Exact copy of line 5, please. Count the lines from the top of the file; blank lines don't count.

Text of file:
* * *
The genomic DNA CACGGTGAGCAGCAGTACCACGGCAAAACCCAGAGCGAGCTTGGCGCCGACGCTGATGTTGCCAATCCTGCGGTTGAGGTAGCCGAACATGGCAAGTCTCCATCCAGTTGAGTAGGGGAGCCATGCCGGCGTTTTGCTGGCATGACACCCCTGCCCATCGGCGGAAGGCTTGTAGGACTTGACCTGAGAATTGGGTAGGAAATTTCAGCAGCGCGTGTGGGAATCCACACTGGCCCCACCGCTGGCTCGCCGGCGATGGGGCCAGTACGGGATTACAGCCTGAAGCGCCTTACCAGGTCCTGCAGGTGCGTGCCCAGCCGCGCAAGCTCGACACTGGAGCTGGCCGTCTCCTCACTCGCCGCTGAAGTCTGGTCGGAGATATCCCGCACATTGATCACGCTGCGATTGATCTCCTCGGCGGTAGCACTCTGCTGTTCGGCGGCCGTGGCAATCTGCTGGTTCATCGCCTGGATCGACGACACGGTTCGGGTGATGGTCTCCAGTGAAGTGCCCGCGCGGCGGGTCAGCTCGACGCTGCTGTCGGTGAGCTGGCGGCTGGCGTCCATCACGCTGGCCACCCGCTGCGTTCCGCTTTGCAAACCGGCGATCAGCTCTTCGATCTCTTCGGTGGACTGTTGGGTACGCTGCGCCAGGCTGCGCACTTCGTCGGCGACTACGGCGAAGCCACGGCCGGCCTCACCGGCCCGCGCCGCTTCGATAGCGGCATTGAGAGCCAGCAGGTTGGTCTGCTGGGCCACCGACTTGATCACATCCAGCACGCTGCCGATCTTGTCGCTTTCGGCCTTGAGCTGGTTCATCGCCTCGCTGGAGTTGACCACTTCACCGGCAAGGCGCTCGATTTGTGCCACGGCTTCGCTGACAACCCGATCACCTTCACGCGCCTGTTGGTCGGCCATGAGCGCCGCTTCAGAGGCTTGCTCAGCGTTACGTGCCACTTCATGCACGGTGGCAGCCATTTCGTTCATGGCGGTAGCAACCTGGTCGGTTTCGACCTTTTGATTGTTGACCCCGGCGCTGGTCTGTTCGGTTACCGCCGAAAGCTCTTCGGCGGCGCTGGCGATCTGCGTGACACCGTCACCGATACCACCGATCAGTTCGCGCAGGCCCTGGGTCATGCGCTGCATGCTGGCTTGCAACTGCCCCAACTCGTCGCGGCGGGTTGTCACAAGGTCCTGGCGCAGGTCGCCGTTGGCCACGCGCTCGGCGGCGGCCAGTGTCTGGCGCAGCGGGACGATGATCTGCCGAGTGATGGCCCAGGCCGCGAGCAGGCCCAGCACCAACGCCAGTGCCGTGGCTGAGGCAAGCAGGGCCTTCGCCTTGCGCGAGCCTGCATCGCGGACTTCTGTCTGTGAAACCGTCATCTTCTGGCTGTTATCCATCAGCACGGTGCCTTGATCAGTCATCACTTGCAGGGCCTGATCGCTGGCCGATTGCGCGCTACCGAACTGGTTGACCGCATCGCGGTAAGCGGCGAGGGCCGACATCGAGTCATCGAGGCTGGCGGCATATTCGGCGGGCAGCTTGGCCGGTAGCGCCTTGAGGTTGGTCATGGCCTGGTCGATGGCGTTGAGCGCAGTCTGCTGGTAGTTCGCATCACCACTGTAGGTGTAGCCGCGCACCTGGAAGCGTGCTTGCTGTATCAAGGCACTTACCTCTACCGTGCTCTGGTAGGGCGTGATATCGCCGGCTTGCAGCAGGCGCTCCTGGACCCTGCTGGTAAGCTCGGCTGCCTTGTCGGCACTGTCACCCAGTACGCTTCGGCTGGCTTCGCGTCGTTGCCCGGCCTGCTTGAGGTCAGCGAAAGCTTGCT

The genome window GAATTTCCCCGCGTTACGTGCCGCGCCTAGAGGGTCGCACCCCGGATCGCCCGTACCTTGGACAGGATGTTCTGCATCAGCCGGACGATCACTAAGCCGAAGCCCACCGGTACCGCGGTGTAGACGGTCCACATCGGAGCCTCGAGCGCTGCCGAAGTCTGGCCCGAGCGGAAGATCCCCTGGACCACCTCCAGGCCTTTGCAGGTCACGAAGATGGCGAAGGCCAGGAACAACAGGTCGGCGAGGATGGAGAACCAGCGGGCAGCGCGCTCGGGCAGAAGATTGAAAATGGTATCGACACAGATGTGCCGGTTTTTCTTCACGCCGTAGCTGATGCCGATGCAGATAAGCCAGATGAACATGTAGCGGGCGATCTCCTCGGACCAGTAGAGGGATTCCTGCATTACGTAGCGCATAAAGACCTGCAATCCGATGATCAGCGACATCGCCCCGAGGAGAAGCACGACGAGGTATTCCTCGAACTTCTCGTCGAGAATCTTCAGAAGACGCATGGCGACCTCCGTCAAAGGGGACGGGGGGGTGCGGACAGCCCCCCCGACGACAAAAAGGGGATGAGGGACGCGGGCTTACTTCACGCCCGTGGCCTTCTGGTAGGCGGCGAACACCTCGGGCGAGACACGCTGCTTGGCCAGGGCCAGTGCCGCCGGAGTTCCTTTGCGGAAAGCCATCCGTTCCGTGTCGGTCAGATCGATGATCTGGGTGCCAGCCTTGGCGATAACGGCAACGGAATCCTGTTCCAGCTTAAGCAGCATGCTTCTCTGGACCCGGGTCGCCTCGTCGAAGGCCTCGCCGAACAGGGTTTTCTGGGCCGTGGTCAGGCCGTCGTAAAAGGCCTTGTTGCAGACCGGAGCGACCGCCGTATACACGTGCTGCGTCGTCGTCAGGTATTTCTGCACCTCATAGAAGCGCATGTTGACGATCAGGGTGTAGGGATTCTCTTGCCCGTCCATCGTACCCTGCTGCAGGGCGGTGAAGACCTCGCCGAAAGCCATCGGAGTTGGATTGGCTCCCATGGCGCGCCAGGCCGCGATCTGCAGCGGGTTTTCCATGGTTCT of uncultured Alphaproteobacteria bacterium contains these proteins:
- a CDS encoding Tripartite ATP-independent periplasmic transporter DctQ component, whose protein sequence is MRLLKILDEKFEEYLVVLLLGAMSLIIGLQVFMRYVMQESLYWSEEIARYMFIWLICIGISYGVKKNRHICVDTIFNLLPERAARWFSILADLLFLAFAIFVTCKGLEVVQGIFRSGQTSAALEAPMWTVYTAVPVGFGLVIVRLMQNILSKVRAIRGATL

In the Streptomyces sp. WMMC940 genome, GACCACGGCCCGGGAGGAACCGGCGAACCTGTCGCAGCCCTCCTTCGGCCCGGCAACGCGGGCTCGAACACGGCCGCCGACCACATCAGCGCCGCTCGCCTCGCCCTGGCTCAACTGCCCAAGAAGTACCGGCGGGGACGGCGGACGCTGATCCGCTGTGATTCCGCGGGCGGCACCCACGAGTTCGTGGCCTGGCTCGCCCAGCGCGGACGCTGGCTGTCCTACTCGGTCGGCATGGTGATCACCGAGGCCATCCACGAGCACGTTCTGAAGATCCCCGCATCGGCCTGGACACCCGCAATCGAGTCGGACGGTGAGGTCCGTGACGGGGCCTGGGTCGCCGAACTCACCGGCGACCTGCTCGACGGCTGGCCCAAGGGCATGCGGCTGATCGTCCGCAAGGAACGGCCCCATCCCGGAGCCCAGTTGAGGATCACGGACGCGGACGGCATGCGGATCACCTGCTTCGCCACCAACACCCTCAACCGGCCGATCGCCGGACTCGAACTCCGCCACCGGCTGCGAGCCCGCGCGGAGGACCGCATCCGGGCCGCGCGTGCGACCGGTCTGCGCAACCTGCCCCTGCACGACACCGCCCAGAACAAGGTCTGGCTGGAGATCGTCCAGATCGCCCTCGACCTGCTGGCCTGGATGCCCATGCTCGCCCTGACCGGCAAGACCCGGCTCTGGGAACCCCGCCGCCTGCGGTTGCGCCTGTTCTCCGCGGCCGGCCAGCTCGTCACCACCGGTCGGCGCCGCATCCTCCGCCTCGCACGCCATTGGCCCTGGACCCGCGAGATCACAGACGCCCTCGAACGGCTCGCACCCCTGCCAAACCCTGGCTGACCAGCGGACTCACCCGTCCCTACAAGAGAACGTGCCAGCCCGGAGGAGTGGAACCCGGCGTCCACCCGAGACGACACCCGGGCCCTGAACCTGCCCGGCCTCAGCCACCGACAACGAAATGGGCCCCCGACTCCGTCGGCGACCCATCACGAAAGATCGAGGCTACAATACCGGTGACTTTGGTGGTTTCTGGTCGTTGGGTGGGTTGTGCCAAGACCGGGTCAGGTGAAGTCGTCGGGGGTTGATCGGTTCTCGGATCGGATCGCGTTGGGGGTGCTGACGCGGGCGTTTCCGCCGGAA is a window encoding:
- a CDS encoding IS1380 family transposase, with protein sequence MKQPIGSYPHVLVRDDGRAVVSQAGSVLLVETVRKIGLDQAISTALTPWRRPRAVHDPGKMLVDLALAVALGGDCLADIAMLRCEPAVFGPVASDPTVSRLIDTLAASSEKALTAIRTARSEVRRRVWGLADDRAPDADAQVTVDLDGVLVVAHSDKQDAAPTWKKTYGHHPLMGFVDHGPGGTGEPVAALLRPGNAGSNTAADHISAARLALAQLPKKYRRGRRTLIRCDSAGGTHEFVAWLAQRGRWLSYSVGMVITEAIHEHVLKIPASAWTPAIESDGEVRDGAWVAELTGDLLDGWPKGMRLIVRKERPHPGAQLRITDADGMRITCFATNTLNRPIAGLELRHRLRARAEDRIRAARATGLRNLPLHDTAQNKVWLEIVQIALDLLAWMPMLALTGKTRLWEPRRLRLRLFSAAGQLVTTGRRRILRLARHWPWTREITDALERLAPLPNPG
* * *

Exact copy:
- a CDS encoding IS1380 family transposase, with protein sequence MKQPIGSYPHVLVRDDGRAVVSQAGSVLLVETVRKIGLDQAISTALTPWRRPRAVHDPGKMLVDLALAVALGGDCLADIAMLRCEPAVFGPVASDPTVSRLIDTLAASSEKALTAIRTARSEVRRRVWGLADDRAPDADAQVTVDLDGVLVVAHSDKQDAAPTWKKTYGHHPLMGFVDHGPGGTGEPVAALLRPGNAGSNTAADHISAARLALAQLPKKYRRGRRTLIRCDSAGGTHEFVAWLAQRGRWLSYSVGMVITEAIHEHVLKIPASAWTPAIESDGEVRDGAWVAELTGDLLDGWPKGMRLIVRKERPHPGAQLRITDADGMRITCFATNTLNRPIAGLELRHRLRARAEDRIRAARATGLRNLPLHDTAQNKVWLEIVQIALDLLAWMPMLALTGKTRLWEPRRLRLRLFSAAGQLVTTGRRRILRLARHWPWTREITDALERLAPLPNPG